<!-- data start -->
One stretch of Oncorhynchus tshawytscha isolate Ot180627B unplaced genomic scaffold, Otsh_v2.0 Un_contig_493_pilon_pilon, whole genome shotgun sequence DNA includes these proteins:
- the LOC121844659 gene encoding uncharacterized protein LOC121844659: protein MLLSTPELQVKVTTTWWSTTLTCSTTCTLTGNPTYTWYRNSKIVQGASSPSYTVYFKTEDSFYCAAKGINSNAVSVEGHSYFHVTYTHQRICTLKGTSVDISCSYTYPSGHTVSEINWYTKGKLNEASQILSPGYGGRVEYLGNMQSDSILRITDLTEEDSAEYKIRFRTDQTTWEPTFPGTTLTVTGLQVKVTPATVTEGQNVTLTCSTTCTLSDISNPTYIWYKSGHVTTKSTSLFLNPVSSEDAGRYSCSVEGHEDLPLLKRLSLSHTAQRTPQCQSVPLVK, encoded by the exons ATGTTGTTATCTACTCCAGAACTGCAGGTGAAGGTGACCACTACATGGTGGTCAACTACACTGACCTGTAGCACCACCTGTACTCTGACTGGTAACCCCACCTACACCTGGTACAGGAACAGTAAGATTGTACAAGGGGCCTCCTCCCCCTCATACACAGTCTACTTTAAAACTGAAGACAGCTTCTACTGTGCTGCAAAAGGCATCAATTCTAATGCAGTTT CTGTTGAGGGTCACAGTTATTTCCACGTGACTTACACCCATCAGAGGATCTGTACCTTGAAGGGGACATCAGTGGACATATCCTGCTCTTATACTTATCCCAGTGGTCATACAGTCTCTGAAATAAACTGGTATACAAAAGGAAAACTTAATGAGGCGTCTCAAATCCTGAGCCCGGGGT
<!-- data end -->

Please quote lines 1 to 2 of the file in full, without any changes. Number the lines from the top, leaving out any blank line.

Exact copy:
One stretch of Oncorhynchus tshawytscha isolate Ot180627B unplaced genomic scaffold, Otsh_v2.0 Un_contig_493_pilon_pilon, whole genome shotgun sequence DNA includes these proteins:
- the LOC121844659 gene encoding uncharacterized protein LOC121844659: protein MLLSTPELQVKVTTTWWSTTLTCSTTCTLTGNPTYTWYRNSKIVQGASSPSYTVYFKTEDSFYCAAKGINSNAVSVEGHSYFHVTYTHQRICTLKGTSVDISCSYTYPSGHTVSEINWYTKGKLNEASQILSPGYGGRVEYLGNMQSDSILRITDLTEEDSAEYKIRFRTDQTTWEPTFPGTTLTVTGLQVKVTPATVTEGQNVTLTCSTTCTLSDISNPTYIWYKSGHVTTKSTSLFLNPVSSEDAGRYSCSVEGHEDLPLLKRLSLSHTAQRTPQCQSVPLVK, encoded by the exons ATGTTGTTATCTACTCCAGAACTGCAGGTGAAGGTGACCACTACATGGTGGTCAACTACACTGACCTGTAGCACCACCTGTACTCTGACTGGTAACCCCACCTACACCTGGTACAGGAACAGTAAGATTGTACAAGGGGCCTCCTCCCCCTCATACACAGTCTACTTTAAAACTGAAGACAGCTTCTACTGTGCTGCAAAAGGCATCAATTCTAATGCAGTTT CTGTTGAGGGTCACAGTTATTTCCACGTGACTTACACCCATCAGAGGATCTGTACCTTGAAGGGGACATCAGTGGACATATCCTGCTCTTATACTTATCCCAGTGGTCATACAGTCTCTGAAATAAACTGGTATACAAAAGGAAAACTTAATGAGGCGTCTCAAATCCTGAGCCCGGGGT